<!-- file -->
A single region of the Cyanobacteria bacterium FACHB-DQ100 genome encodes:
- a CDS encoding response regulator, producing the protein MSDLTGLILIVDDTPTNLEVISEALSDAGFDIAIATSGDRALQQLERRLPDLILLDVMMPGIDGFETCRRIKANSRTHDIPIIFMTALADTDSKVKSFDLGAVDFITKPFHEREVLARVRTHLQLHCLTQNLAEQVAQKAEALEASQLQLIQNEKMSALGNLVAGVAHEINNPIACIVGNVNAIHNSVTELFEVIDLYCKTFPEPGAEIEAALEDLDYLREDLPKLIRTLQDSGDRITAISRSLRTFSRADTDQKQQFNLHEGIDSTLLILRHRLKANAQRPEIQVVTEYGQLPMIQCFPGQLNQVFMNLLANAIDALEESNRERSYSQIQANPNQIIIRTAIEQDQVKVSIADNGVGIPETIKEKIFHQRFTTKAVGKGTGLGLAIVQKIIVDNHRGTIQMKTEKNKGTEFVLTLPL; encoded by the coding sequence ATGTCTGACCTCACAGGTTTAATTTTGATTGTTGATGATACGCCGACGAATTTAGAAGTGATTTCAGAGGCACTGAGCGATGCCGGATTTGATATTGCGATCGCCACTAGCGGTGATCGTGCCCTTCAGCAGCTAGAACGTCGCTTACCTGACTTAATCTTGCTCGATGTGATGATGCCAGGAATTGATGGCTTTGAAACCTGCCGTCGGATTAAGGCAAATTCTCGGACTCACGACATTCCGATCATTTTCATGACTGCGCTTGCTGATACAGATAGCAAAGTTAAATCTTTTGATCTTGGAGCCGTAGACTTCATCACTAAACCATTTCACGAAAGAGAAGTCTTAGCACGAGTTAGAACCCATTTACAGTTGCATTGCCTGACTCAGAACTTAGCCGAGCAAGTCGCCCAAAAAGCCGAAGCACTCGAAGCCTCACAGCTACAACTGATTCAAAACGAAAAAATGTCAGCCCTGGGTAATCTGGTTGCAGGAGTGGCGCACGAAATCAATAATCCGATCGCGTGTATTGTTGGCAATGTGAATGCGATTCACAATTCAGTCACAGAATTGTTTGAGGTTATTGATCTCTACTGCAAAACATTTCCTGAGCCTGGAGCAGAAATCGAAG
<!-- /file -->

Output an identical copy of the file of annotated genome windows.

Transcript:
A single region of the Cyanobacteria bacterium FACHB-DQ100 genome encodes:
- a CDS encoding response regulator, producing the protein MSDLTGLILIVDDTPTNLEVISEALSDAGFDIAIATSGDRALQQLERRLPDLILLDVMMPGIDGFETCRRIKANSRTHDIPIIFMTALADTDSKVKSFDLGAVDFITKPFHEREVLARVRTHLQLHCLTQNLAEQVAQKAEALEASQLQLIQNEKMSALGNLVAGVAHEINNPIACIVGNVNAIHNSVTELFEVIDLYCKTFPEPGAEIEAALEDLDYLREDLPKLIRTLQDSGDRITAISRSLRTFSRADTDQKQQFNLHEGIDSTLLILRHRLKANAQRPEIQVVTEYGQLPMIQCFPGQLNQVFMNLLANAIDALEESNRERSYSQIQANPNQIIIRTAIEQDQVKVSIADNGVGIPETIKEKIFHQRFTTKAVGKGTGLGLAIVQKIIVDNHRGTIQMKTEKNKGTEFVLTLPL; encoded by the coding sequence ATGTCTGACCTCACAGGTTTAATTTTGATTGTTGATGATACGCCGACGAATTTAGAAGTGATTTCAGAGGCACTGAGCGATGCCGGATTTGATATTGCGATCGCCACTAGCGGTGATCGTGCCCTTCAGCAGCTAGAACGTCGCTTACCTGACTTAATCTTGCTCGATGTGATGATGCCAGGAATTGATGGCTTTGAAACCTGCCGTCGGATTAAGGCAAATTCTCGGACTCACGACATTCCGATCATTTTCATGACTGCGCTTGCTGATACAGATAGCAAAGTTAAATCTTTTGATCTTGGAGCCGTAGACTTCATCACTAAACCATTTCACGAAAGAGAAGTCTTAGCACGAGTTAGAACCCATTTACAGTTGCATTGCCTGACTCAGAACTTAGCCGAGCAAGTCGCCCAAAAAGCCGAAGCACTCGAAGCCTCACAGCTACAACTGATTCAAAACGAAAAAATGTCAGCCCTGGGTAATCTGGTTGCAGGAGTGGCGCACGAAATCAATAATCCGATCGCGTGTATTGTTGGCAATGTGAATGCGATTCACAATTCAGTCACAGAATTGTTTGAGGTTATTGATCTCTACTGCAAAACATTTCCTGAGCCTGGAGCAGAAATCGAAG